A 6-Year-Old Boy with a Lesion on His Ear

The patient, a 6-year-old boy, presented to a pediatric urgent care center for a well-child visit. In the exam room, the father pointed out a red lesion on the helical rim of the patient’s ear. The papule was smooth and well-defined and didn’t seem to bother the boy. The father reports that he and the boy’s mother have grown concerned as they’ve noticed it develop over several months. View the image and consider what your diagnosis and next steps would be. Resolution of the case is described on the next …
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A 65-Year-Old Man with Shortness of Breath and a History of Heart Failure

Figure 1 A 65-year-old male with a history of heart failure presents to an urgent care center with shortness of breath of 2 days duration. He denies chest pain, nausea, or vomiting. He reports that he ran out of his medications about a week ago. View the ECG and consider what your diagnosis and next steps would be. Resolution of the case is described on the next page. (Case presented by Catherine Reynolds, MD, McGovern Medical School, Department of Emergency Medicine, The University of Texas Health Science Center of Houston.) …
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Pulmonary Metastases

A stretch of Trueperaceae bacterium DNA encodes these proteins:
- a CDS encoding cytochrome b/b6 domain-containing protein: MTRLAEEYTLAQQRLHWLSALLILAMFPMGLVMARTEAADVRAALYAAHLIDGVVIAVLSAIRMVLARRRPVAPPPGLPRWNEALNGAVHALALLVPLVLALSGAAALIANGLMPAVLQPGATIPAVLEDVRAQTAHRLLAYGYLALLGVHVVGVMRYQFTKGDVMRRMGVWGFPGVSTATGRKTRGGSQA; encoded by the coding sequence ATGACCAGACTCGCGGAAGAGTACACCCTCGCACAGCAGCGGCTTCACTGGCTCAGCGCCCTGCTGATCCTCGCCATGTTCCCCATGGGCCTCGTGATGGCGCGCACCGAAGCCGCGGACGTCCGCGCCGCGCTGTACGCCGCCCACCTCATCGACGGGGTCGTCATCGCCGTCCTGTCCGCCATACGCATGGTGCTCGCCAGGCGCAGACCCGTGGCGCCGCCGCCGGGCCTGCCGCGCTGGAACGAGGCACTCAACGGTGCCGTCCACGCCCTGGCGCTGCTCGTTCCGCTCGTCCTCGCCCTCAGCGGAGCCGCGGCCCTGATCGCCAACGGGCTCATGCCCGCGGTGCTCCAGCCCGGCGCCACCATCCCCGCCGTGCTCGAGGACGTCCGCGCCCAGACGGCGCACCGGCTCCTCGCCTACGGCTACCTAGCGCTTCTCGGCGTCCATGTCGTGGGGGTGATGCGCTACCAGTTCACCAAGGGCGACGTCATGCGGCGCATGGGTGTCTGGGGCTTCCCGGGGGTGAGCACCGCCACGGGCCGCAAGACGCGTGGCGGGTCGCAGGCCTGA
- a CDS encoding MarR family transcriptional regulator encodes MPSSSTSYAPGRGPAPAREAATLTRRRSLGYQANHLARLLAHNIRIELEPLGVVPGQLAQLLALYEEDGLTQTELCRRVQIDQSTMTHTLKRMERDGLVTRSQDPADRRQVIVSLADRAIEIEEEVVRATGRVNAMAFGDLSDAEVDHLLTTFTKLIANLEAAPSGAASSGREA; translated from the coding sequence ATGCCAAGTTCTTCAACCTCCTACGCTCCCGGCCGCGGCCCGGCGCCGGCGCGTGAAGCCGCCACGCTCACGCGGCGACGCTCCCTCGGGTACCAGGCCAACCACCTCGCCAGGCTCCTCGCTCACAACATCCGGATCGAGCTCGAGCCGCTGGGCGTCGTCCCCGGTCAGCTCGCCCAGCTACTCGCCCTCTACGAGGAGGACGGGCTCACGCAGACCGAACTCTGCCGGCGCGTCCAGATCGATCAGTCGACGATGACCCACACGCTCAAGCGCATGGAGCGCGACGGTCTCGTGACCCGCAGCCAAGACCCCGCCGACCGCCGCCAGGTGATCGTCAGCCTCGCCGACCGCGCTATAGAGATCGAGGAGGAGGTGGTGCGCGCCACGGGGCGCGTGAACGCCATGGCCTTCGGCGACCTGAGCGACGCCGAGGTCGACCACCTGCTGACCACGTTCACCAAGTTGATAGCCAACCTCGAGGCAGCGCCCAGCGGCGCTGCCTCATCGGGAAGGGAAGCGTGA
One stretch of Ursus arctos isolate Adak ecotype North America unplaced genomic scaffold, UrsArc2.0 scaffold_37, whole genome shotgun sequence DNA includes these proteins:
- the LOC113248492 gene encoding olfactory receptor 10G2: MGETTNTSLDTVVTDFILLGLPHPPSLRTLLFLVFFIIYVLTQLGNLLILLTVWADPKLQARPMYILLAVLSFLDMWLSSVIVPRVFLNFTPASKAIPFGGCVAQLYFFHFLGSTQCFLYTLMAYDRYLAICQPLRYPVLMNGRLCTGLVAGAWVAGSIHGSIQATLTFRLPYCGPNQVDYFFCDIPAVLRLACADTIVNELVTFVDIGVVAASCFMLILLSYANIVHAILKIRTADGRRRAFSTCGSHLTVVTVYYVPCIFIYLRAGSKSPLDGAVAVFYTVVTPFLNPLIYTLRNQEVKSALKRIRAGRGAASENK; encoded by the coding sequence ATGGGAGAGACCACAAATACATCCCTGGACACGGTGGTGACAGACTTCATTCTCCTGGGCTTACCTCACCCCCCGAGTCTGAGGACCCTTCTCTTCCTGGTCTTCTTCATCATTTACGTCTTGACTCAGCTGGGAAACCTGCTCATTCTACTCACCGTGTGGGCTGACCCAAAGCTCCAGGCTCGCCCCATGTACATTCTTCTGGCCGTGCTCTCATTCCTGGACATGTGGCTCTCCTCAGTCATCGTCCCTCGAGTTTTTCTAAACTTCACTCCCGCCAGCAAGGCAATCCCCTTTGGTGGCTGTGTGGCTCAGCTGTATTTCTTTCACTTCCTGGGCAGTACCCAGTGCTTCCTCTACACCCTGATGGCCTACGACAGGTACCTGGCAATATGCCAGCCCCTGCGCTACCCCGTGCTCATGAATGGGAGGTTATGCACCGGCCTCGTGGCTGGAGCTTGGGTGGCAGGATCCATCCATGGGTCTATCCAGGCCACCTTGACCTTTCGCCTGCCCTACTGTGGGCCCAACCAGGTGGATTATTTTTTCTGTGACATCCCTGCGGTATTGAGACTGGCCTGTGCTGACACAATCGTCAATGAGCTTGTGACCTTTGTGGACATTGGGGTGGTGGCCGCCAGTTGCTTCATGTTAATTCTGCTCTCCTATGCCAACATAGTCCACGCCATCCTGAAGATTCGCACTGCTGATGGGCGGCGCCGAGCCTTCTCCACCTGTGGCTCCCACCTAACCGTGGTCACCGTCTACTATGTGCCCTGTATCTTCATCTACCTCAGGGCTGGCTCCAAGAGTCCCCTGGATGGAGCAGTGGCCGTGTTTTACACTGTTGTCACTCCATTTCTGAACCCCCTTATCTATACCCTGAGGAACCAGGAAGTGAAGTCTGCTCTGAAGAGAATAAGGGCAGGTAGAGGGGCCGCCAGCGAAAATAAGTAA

A 75-Year-Old with Chest Pressure

The patient is a 75-year-old male who presents with a primary complaint of pressure in his chest. He denies chest pain, dizziness, or “anything like a heart attack.” View the x-ray taken and consider what your diagnosis and next steps would be. Resolution of the case is described on the next page …
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A 7-Year-Old Boy with Scaly Red-Brown Papules on His Trunk

Figure 1. A 7-year-old boy is brought to your urgent care center by his mother because she’s concerned about a rash of scaly papules on his trunk, some of which had crusted or healed. A few of the lesions are hemorrhagic. She notes that they appeared a few days ago, accompanied by a mild fever. She dismissed the possibility that the source could be chickenpox because her son had been vaccinated. The boy reports that the papules are “really itchy.” During the exam, you detect generalized lymphadenopathy. View the photo …
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A 61-Year-Old Woman with a 2-Day History of Chest Pain

A 61-year-old female presents to urgent care with chest pain for 2 days. She describes it as “mild right now” but that it varies in intensity; it was so severe the previous night that it kept her from sleeping. Today the pain has been stuttering, lasting a couple of minutes at a time. Pain is substernal, nonradiating, and is associated with vomiting and diaphoresis. Vital signs are normal. View the ECG and consider what your diagnosis and next steps would be. Resolution of the case is described on the next …
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